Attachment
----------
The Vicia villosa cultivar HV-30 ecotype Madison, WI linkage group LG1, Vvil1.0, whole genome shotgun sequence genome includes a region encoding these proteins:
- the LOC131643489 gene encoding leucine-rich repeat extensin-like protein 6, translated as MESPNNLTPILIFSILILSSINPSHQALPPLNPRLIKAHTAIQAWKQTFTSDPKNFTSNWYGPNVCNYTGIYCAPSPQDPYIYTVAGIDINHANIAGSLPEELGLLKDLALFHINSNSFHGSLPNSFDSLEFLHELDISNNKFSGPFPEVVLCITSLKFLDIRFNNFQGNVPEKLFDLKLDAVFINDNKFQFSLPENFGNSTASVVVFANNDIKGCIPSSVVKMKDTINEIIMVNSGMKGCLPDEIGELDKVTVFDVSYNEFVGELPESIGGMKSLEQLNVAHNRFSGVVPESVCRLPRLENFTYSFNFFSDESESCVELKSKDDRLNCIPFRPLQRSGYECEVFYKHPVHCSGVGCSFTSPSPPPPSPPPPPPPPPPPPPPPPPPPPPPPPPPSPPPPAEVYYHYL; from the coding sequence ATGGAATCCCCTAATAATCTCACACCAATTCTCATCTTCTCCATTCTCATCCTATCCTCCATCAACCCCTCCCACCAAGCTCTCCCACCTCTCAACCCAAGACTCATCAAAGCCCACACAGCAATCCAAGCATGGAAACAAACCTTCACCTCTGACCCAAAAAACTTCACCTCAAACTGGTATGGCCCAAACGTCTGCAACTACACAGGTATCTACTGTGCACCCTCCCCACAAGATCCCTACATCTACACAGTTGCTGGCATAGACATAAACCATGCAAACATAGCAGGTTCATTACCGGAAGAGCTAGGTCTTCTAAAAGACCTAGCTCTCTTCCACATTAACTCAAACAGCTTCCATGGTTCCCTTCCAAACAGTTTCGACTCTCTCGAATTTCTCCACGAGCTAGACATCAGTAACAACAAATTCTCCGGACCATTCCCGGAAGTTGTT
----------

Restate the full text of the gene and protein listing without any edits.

The Vicia villosa cultivar HV-30 ecotype Madison, WI linkage group LG1, Vvil1.0, whole genome shotgun sequence genome includes a region encoding these proteins:
- the LOC131643489 gene encoding leucine-rich repeat extensin-like protein 6, translated as MESPNNLTPILIFSILILSSINPSHQALPPLNPRLIKAHTAIQAWKQTFTSDPKNFTSNWYGPNVCNYTGIYCAPSPQDPYIYTVAGIDINHANIAGSLPEELGLLKDLALFHINSNSFHGSLPNSFDSLEFLHELDISNNKFSGPFPEVVLCITSLKFLDIRFNNFQGNVPEKLFDLKLDAVFINDNKFQFSLPENFGNSTASVVVFANNDIKGCIPSSVVKMKDTINEIIMVNSGMKGCLPDEIGELDKVTVFDVSYNEFVGELPESIGGMKSLEQLNVAHNRFSGVVPESVCRLPRLENFTYSFNFFSDESESCVELKSKDDRLNCIPFRPLQRSGYECEVFYKHPVHCSGVGCSFTSPSPPPPSPPPPPPPPPPPPPPPPPPPPPPPPPPSPPPPAEVYYHYL; from the coding sequence ATGGAATCCCCTAATAATCTCACACCAATTCTCATCTTCTCCATTCTCATCCTATCCTCCATCAACCCCTCCCACCAAGCTCTCCCACCTCTCAACCCAAGACTCATCAAAGCCCACACAGCAATCCAAGCATGGAAACAAACCTTCACCTCTGACCCAAAAAACTTCACCTCAAACTGGTATGGCCCAAACGTCTGCAACTACACAGGTATCTACTGTGCACCCTCCCCACAAGATCCCTACATCTACACAGTTGCTGGCATAGACATAAACCATGCAAACATAGCAGGTTCATTACCGGAAGAGCTAGGTCTTCTAAAAGACCTAGCTCTCTTCCACATTAACTCAAACAGCTTCCATGGTTCCCTTCCAAACAGTTTCGACTCTCTCGAATTTCTCCACGAGCTAGACATCAGTAACAACAAATTCTCCGGACCATTCCCGGAAGTTGTT